After moving to an area where microbreweries pop out of the ground like mushrooms in wet weather, our European family couldn’t help but encounter the uniquely American experience of homemade root beer. Although we already enjoyed the bounties of our homestead in the forms of fresh goat’s milk, pressed cider, and a wonderful tea garden, our kid’s favorite beverage is now root beer. So, when Simon needed to pick an item for show and tell, of course he asked to learn how to make root beer from scratch. And in the end, I figured that a little botanical scavenger hunt and some basic brewing skills could do the kid a world of good.
Today, we know root beer as a sugary soda, but it wasn’t always that way. Botanical infusions have likely been concocted since the invention of fire, but as sassafras is native to North America, root beverages with sassafras aren’t often encountered overseas. Europeans had a tradition of making “small beers” — fermented drinks with a very low alcohol content. When they arrived in North America, they applied those techniques to the culinary and medicinal sassafras beverages of many Native American tribes, and that combination slowly evolved into the commercial root beer we know today.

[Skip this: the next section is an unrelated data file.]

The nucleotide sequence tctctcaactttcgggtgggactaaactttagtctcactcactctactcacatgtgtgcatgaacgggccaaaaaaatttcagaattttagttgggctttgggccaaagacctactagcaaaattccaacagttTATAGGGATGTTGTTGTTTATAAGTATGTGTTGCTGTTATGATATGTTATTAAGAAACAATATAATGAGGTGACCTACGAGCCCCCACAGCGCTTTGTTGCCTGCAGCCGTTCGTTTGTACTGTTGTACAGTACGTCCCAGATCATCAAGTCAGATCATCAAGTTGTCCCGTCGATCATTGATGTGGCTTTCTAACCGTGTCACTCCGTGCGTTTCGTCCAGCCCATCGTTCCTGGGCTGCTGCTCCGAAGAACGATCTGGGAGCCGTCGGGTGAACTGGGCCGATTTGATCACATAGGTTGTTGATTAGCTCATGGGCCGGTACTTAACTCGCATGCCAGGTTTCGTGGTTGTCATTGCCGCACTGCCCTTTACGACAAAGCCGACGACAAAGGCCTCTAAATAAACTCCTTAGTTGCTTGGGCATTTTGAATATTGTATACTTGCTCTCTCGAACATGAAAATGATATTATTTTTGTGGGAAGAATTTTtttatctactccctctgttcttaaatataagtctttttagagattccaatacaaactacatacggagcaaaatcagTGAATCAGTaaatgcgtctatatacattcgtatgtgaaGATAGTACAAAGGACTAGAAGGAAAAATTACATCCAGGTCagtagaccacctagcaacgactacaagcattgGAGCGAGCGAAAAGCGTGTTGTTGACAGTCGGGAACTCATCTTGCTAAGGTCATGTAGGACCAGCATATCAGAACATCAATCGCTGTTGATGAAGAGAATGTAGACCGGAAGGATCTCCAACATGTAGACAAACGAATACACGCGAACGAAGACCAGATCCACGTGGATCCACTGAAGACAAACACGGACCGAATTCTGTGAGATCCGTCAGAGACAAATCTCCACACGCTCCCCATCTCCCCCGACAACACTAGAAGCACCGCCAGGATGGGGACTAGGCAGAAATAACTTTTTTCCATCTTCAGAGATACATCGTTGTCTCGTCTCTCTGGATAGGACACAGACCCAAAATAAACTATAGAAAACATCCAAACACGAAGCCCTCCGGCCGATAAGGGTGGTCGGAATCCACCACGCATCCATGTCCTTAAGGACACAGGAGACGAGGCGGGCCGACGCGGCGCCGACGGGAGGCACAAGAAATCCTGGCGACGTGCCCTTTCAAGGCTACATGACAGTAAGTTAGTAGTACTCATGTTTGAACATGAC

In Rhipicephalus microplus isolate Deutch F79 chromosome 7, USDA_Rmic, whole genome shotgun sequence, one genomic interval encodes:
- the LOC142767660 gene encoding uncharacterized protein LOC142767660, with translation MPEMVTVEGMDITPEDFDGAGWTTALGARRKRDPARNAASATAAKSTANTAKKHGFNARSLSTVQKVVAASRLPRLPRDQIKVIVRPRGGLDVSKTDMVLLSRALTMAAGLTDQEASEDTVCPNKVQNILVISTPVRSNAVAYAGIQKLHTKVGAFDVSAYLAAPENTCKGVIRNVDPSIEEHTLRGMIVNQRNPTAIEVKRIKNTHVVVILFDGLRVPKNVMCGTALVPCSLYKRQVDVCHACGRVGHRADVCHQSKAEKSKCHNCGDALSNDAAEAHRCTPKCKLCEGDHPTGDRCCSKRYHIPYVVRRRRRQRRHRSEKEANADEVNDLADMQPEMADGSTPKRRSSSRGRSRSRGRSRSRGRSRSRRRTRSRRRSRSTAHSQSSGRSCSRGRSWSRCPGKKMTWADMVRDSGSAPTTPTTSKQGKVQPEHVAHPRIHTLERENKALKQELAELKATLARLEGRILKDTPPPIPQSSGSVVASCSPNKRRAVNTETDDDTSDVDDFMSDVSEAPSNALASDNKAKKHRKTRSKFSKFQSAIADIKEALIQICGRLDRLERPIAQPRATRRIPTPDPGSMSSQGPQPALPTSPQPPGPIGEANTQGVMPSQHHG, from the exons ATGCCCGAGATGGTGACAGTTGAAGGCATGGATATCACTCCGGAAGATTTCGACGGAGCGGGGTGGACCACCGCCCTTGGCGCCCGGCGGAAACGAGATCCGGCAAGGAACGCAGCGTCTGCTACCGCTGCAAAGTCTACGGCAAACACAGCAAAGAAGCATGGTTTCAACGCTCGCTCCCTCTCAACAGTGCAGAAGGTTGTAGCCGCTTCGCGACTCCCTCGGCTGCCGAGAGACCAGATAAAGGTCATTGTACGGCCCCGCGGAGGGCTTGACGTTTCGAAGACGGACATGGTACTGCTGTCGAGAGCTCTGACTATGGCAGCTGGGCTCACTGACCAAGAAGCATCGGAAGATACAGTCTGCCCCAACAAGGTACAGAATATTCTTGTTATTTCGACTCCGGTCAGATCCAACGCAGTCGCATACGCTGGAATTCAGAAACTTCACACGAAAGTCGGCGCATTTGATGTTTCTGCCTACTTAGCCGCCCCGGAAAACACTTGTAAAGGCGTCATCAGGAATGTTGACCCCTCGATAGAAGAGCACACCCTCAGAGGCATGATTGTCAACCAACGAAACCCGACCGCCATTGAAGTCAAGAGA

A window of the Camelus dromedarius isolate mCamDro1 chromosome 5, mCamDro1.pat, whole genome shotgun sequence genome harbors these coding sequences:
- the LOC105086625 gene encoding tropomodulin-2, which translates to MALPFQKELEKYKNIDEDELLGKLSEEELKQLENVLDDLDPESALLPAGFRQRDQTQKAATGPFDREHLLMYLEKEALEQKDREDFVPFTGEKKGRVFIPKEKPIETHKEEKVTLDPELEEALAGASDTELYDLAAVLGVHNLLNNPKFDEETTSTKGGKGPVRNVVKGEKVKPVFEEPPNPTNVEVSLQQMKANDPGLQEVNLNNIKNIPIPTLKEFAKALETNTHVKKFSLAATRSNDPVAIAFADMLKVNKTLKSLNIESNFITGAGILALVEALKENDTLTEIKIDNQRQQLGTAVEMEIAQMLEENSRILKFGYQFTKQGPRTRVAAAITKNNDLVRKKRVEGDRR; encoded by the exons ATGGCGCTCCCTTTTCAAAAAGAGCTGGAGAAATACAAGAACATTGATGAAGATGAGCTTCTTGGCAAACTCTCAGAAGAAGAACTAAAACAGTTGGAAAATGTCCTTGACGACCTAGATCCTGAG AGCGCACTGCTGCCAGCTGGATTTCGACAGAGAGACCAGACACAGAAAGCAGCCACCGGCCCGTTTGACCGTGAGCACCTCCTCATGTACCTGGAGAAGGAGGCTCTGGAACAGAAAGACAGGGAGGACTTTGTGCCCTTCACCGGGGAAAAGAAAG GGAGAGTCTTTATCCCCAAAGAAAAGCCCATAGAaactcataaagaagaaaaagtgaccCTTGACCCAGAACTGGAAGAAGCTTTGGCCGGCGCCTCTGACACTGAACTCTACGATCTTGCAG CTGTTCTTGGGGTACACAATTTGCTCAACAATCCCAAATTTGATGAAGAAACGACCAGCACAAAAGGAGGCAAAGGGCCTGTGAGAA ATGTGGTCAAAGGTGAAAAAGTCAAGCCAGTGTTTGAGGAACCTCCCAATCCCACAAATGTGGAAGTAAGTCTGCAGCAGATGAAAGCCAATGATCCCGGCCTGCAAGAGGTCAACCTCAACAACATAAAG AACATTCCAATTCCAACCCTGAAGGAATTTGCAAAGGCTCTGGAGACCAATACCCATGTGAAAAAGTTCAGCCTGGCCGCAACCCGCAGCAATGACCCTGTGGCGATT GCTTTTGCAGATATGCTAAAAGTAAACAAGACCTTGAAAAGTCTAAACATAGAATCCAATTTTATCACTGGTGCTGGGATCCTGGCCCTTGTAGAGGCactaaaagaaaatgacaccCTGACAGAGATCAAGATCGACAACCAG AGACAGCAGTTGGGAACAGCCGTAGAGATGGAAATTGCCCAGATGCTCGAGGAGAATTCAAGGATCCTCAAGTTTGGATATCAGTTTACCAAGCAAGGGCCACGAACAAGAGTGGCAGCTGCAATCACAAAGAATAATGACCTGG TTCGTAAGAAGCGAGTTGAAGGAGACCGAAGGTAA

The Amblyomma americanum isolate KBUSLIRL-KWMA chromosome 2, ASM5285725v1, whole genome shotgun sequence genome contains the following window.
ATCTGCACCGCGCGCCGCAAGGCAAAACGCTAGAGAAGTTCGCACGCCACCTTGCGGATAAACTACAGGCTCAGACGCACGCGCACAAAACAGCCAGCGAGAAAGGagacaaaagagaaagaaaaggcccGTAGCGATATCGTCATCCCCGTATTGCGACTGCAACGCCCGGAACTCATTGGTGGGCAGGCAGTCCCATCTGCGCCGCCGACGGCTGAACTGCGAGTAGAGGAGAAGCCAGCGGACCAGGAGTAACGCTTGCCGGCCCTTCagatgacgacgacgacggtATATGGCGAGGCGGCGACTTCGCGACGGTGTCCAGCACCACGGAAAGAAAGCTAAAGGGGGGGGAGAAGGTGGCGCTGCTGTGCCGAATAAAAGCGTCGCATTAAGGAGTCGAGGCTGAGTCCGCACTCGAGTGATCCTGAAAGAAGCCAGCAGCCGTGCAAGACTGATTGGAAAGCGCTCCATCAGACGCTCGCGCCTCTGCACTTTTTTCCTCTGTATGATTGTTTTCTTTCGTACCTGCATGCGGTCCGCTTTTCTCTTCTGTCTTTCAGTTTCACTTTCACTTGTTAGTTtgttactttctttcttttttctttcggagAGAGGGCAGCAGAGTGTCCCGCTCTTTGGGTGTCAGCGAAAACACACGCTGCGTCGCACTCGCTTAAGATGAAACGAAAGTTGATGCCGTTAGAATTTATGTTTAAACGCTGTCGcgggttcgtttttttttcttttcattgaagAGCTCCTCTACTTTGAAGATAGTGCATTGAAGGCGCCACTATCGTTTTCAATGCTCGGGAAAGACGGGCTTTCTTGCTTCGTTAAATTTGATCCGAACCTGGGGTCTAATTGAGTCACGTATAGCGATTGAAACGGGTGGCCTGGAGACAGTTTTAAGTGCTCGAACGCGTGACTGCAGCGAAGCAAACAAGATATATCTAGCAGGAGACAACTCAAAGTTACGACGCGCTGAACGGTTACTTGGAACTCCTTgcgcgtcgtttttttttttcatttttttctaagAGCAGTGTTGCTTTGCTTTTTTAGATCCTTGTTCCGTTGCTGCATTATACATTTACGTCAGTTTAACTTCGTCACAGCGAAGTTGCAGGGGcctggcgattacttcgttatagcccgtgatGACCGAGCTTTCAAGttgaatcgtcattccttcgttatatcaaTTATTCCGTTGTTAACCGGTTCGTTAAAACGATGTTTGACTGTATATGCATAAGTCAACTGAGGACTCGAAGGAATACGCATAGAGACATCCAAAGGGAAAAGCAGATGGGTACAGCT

Initially, root beverages were one of many low-alcohol options in Colonial America, all of which were considered safer to drink than the often-polluted surface water, and deemed healthy because of the addition of medicinal herbs. While these root beverages had been around for centuries, the 19th-century pharmacist Charles Hires is generally credited with the creation of root beer, as he came up with the first marketable recipe. He sold packages of dry “Hires Root Tea” in his store. When the Centennial International Exposition of 1876 occurred in Philadelphia, Hires changed the name of his product from “root tea” to “root beer” to appeal to the working class. He later developed a liquid concentrate, and finally began bottling the finished soda to sell.